The CAF B-29/B-24 Squadron will assemble a collection of warbirds and vintage aircraft at Texas Jet (200 Texas Way, Fort Worth) which will be on display from 9am to 5pm on Saturday, Sunday, and Monday. There will be a $5 fee to enter the display area. Those aircraft that will be open for tours will require an additional donation.
“The ride was really great, from the minute we landed people were asking me was it worth it? heck YES! I can't say enough good things about the CAF crew their, everyone was very nice to you,” said a recent “FIFI” rider. Reservations for these ride experiences can be made by visiting the www.rideB29.com. Prices for flight experiences range from $595 to $1495 dependent upon seat location.
“Commemorative Air Force is unique, we aren’t like other museums,” said CAF President/CEO Stephan Brown. “We start our engines, we fly our airplanes and we get loud, taking history to the public, not waiting for them to come to us. “FIFI” flying during the 4th of July weekend is an opportunity for the CAF to continue doing what we do best, educating and reminding Americans of the cost of our freedom.”
The CAF B-29/B-24 Squadron will be hosting the following veterans:
Bob Hilton of Highland Village, TXAbout the CAF’s B-29 Superfortress:
Mr. Hilton was assigned to B-29s very early in their development. Hilton was assigned to the 40th Bomb Group in Pratt, Kansas in 1943, and would serve with the unit until the end of World War II. The 40th would be the first Bomb Group to be assigned overseas in B-29s. Hilton served through the deployment of the B-29 from Pratt to India to China to Tinian. Hilton served as a command pilot in some of the very first missions flown by the B-29 Superfortress. Today Mr. Hilton is an active member of the Commemorative Air Force’s B-29/B-24 Squadron.
Edgar Vincent of Northern California
Mr. Vincent is coming to Dallas-Fort Worth for the single task of once again flying aboard the B-29. Vincent flew aboard the B-29 Flak Alley Sally which was based on the island of Tinian. Vincent flew as Aircraft Commander for 32 missions over Tokyo including an aerial mining mission which lasted nearly twenty hours. For this mission Vincent (and his crew) was awarded a Distinguished Flying Cross. On another mission Vincent was forced to land his aircraft on Iwo Jima, which was not yet completely in American hands, this was one of the first American aircraft to land on Iwo Jima.
Chester Thomas of Arlington, TX
Mr. Thomas was a bombardier aboard a B-29 mission over the Nippon Oil Refinery on August 15, 1945, the same day that a truce was reached between the United States and the Empire of Japan. This mission is recognized as the last bombing of World War II. Today over 60 years later, Thomas will return to his seat during the waning days of World War II. Thomas was recently assigned to the 331st Bomb Group when the war reached its’ end in August of 1945. The story of the final mission is chronicled in Jim Smith and Malcolm McConnell’s The Last Mission: The Secret History of World war II’s Final Battle.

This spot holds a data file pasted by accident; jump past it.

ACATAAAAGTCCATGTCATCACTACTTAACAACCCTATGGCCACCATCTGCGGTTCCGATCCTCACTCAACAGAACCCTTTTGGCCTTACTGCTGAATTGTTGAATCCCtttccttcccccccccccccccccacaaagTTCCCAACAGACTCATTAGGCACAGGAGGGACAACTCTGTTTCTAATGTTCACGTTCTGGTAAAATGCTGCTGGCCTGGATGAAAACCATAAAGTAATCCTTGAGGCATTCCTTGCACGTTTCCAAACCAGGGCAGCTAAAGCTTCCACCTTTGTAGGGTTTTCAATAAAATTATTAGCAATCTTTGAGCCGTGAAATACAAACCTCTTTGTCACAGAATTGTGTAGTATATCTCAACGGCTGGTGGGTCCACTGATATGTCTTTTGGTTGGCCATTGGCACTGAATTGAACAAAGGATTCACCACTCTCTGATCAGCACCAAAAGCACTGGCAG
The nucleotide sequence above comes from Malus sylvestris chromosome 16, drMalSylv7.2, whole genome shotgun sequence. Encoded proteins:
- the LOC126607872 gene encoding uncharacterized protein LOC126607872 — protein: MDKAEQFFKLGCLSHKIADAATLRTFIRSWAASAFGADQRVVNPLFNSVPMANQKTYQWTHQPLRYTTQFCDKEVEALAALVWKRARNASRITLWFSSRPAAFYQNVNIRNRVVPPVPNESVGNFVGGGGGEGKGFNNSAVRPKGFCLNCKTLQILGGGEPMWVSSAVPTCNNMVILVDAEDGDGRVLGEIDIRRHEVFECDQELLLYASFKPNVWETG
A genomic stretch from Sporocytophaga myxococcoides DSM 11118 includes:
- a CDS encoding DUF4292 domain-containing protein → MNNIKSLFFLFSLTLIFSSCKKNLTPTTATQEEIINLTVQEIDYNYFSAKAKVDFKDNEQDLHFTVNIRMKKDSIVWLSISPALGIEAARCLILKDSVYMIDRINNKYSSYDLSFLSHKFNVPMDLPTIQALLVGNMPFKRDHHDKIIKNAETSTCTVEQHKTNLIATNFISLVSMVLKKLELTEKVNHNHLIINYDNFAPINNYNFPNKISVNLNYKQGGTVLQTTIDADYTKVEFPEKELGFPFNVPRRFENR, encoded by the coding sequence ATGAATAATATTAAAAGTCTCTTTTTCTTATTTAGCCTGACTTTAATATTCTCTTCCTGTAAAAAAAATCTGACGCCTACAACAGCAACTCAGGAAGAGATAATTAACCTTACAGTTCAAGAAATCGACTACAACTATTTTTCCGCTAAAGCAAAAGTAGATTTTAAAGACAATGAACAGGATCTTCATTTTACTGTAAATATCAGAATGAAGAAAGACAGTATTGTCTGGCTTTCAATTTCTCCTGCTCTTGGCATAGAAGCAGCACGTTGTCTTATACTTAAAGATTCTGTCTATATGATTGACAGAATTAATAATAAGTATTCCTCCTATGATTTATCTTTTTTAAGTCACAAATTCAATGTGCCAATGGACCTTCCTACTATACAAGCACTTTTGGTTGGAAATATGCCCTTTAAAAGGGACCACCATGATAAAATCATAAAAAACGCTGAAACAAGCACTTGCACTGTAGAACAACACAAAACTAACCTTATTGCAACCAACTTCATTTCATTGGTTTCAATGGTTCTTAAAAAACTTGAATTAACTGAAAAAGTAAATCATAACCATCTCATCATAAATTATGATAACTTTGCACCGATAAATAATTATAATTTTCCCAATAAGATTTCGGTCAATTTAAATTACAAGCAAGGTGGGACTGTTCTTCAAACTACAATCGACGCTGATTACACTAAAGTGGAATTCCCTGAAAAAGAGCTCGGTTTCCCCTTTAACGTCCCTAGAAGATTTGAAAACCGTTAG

The Boeing B-29 Superfortress is America’s first very heavy bomber entering World War II in 1944 and is best known for missions in August 1945 that led to the end of World War II. The B-29 would continue on to serve the U.S. Air Force in the Korean Conflict and as a vital part of Strategic Air Command until replaced by jet bombers. The B-29 was retired from service in the 1960s, many were destroyed. The CAF begin searching for a B-29 in the 1960s and finally in 1971, located one at the China Lake Navy Proving yard. After many months of negotiations the CAF was given permission to recover the airframe and fly it to their base in Harlingen, Texas. There it underwent extensive restoration emerging late in 1974, and christened FIFI and joined the other World War II fighters and bombers to preserve the memories and teach lessons of mankind's greatest war. For the past 35 years, “FIFI” has toured the nation educating the American public about the sacrifices made by the young men and women who built, serviced, and flew these aircraft during WWII and the Korean Conflict.
About the Commemorative Air Force
Collecting, restoring and flying vintage historical aircraft for more than half a century, the CAF ranks as one of the largest private air forces in the world. The CAF is dedicated to Honoring
American Military Aviation through flight, exhibition and remembrance. A non-profit educational association, the CAF has approximately 8,000 members and a fleet of 156 airplanes distributed throughout the country to 74 units located in 27 states for care and operation. For more information, visit www.commemorativeairforce.org.